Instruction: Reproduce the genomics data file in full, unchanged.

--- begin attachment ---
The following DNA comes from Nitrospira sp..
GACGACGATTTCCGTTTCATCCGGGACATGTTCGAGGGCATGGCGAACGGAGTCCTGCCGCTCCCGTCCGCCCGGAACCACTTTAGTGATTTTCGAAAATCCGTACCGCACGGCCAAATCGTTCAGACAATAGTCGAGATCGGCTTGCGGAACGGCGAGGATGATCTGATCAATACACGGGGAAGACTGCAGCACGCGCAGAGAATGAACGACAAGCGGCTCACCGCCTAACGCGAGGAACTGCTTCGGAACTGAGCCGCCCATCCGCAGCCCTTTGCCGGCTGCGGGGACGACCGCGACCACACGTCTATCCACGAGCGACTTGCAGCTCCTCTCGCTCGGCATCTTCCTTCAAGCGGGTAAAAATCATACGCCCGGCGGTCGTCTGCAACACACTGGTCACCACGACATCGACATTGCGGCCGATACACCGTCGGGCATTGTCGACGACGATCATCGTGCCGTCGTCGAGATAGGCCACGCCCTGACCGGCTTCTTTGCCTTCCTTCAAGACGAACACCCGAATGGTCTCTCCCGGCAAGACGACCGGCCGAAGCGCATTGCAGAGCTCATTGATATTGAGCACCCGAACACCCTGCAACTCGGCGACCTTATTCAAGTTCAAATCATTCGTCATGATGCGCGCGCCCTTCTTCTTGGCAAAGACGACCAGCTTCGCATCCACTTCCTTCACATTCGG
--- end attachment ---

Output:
The following DNA comes from Nitrospira sp..
GACGACGATTTCCGTTTCATCCGGGACATGTTCGAGGGCATGGCGAACGGAGTCCTGCCGCTCCCGTCCGCCCGGAACCACTTTAGTGATTTTCGAAAATCCGTACCGCACGGCCAAATCGTTCAGACAATAGTCGAGATCGGCTTGCGGAACGGCGAGGATGATCTGATCAATACACGGGGAAGACTGCAGCACGCGCAGAGAATGAACGACAAGCGGCTCACCGCCTAACGCGAGGAACTGCTTCGGAACTGAGCCGCCCATCCGCAGCCCTTTGCCGGCTGCGGGGACGACCGCGACCACACGTCTATCCACGAGCGACTTGCAGCTCCTCTCGCTCGGCATCTTCCTTCAAGCGGGTAAAAATCATACGCCCGGCGGTCGTCTGCAACACACTGGTCACCACGACATCGACATTGCGGCCGATACACCGTCGGGCATTGTCGACGACGATCATCGTGCCGTCGTCGAGATAGGCCACGCCCTGACCGGCTTCTTTGCCTTCCTTCAAGACGAACACCCGAATGGTCTCTCCCGGCAAGACGACCGGCCGAAGCGCATTGCAGAGCTCATTGATATTGAGCACCCGAACACCCTGCAACTCGGCGACCTTATTCAAGTTCAAATCATTCGTCATGATGCGCGCGCCCTTCTTCTTGGCAAAGACGACCAGCTTCGCATCCACTTCCTTCACATTCGG